From: Tom Becker (voidampersand_at_[hidden])
Date: 2002-01-14 12:57:19
On Mon, 14 Jan 2002 15:18:36 -0000, "bill_kempf"
>Generally, the library defines certain functions as "cancellation
>points". A CheckForCancellation() is often a "free" cancellation
>point, but methods known to block a thread for an indeterminate
>amount of time (such as mutex locking) are generally made
>cancellation points as well. This allows the blocking function to
>return the instant (or close to) that a cancellation request is made,
>instead of having to finish the blocking operation. This can
>actually be important to avoid some deadlock situations.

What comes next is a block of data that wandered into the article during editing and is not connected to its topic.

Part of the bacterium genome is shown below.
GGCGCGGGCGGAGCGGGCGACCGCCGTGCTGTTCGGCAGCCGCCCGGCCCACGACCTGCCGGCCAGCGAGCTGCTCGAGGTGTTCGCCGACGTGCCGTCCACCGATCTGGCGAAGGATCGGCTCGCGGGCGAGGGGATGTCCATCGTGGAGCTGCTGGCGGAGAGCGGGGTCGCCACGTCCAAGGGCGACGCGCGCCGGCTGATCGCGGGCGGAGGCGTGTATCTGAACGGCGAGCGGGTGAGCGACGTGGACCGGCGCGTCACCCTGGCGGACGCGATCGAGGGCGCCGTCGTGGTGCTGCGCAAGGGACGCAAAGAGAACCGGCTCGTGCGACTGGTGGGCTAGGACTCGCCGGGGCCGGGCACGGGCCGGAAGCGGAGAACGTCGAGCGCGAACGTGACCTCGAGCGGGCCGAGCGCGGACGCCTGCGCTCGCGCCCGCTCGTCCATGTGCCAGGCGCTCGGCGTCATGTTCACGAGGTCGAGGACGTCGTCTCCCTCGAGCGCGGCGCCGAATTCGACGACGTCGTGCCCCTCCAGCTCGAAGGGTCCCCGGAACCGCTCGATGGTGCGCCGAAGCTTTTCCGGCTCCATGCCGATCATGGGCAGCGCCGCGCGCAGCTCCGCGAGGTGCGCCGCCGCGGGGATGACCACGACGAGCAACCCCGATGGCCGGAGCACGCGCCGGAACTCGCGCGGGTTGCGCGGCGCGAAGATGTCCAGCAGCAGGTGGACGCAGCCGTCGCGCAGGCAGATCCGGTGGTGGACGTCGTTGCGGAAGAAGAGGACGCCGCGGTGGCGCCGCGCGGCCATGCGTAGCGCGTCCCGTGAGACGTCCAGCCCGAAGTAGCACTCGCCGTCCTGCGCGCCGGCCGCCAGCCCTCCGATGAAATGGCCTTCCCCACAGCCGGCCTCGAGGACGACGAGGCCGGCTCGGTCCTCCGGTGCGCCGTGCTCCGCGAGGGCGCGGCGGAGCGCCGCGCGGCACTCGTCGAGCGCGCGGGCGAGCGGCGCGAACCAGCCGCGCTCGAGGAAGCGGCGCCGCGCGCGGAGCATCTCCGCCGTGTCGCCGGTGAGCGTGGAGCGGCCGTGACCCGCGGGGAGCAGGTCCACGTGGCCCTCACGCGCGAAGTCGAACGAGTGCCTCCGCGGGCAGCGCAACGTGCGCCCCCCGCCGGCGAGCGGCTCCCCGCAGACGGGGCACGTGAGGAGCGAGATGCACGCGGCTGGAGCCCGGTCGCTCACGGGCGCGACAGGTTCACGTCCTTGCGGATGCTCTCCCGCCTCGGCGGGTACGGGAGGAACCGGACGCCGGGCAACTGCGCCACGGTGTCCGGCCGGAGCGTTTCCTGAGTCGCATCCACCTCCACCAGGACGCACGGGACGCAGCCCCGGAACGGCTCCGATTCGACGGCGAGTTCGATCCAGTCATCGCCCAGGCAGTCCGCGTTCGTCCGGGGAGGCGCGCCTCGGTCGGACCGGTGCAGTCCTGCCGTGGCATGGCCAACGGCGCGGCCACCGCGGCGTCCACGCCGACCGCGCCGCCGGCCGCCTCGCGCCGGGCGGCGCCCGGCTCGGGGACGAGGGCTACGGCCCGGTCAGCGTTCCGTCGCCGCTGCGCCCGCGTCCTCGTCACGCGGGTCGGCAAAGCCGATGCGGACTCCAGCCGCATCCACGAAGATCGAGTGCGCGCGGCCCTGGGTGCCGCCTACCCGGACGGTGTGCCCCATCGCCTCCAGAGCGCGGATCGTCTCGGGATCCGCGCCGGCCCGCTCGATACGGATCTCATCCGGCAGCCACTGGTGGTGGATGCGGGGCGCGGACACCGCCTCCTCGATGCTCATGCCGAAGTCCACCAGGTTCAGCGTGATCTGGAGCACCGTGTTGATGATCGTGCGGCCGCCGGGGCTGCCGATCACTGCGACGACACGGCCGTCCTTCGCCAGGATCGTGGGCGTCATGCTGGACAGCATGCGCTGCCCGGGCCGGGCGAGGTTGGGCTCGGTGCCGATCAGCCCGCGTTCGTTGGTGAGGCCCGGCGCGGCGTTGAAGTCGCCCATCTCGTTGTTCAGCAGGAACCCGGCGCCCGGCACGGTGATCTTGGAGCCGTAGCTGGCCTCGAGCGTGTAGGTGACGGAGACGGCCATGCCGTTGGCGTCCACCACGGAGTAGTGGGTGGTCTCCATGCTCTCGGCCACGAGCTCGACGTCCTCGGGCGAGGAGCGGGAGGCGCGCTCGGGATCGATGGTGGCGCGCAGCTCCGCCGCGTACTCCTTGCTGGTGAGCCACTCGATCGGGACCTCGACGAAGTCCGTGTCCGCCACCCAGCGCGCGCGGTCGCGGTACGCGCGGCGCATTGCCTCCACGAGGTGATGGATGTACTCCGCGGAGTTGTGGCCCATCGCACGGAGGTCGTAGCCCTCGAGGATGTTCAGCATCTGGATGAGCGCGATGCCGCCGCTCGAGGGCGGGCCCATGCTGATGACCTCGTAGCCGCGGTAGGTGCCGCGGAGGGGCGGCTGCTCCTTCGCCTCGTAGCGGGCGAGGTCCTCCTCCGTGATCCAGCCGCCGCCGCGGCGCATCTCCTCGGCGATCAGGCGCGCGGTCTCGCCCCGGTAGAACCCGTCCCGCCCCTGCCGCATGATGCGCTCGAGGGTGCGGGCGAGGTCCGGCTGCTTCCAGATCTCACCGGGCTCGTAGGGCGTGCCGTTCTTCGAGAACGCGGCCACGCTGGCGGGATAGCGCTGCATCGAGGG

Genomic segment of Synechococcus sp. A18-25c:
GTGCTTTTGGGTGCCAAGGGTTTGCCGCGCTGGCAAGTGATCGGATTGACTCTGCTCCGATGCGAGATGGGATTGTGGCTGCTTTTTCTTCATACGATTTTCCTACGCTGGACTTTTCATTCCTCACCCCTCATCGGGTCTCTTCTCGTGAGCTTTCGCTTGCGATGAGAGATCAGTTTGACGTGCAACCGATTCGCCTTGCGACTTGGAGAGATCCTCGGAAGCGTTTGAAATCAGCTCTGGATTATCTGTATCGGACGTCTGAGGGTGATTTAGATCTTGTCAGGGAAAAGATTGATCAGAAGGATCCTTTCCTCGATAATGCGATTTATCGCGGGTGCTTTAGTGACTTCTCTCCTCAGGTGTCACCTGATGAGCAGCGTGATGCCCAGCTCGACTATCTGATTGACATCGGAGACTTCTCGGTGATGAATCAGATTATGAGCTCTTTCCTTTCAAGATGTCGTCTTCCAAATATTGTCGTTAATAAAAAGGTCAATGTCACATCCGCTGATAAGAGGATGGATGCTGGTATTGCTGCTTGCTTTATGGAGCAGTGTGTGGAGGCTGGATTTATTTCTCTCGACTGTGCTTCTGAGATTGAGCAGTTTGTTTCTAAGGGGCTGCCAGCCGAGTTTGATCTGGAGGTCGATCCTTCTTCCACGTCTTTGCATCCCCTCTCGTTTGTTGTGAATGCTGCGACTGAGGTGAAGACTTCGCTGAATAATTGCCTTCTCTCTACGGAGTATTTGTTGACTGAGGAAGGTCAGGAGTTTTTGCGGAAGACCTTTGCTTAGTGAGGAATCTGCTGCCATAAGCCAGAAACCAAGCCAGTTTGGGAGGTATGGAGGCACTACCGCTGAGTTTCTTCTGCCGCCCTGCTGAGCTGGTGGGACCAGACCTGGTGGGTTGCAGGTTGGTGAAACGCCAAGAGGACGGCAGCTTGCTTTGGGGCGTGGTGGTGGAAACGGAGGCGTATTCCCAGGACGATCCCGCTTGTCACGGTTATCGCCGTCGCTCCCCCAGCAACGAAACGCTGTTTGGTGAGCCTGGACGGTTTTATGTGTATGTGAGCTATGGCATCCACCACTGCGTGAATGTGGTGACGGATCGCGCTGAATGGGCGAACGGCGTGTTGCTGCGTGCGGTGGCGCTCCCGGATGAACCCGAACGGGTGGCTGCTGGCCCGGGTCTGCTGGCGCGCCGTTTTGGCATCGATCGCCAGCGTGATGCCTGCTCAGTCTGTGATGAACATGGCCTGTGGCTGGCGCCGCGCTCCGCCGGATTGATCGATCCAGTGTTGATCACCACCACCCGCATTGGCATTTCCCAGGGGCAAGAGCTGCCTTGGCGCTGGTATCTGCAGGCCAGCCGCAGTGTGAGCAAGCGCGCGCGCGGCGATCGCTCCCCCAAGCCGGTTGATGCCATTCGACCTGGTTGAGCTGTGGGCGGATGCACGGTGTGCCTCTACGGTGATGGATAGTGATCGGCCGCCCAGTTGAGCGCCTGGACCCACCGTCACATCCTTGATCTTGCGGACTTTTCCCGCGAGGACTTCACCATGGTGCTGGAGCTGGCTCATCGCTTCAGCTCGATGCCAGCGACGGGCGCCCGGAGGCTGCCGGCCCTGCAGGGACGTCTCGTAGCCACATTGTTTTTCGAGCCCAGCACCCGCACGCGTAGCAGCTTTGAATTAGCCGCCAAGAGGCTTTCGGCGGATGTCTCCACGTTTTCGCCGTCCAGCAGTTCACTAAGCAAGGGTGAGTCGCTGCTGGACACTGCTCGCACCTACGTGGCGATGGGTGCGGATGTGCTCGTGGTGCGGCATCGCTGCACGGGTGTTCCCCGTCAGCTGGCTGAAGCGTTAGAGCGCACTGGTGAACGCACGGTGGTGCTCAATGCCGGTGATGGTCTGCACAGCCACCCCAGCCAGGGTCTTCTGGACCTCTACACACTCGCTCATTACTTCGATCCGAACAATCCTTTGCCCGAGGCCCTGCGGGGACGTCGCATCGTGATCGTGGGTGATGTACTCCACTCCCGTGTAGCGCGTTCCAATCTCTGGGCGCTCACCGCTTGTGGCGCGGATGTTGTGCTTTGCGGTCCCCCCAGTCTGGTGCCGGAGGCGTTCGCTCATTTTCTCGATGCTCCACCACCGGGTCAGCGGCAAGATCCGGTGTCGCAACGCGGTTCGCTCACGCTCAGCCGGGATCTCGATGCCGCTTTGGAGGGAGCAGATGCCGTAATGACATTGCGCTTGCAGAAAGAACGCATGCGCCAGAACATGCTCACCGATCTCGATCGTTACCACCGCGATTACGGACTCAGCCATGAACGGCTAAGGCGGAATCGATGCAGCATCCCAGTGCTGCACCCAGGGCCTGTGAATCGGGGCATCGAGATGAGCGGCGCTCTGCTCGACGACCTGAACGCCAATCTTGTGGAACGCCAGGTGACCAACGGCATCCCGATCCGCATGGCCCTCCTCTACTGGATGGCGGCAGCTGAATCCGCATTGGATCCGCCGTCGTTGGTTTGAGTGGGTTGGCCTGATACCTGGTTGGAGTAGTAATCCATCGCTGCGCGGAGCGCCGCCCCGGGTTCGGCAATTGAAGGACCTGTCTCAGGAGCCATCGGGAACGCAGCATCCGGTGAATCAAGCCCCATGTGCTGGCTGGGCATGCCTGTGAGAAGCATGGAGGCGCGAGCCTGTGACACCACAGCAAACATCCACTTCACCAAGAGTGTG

That definitely seems like the right approach. It's safe because the
developer can know which library functions might throw. I think some
sort of CheckForCancellation() function is still necessary, so it's
possible to cancel a compute-bound thread. But it's better if the
developer doesn't have to painstakingly add code before and after
every blocking call.
-- Tom Becker "Within C++, there is a much smaller and <voidampersand_at_[hidden]> cleaner language struggling to get out." -- Bjarne Stroustrup
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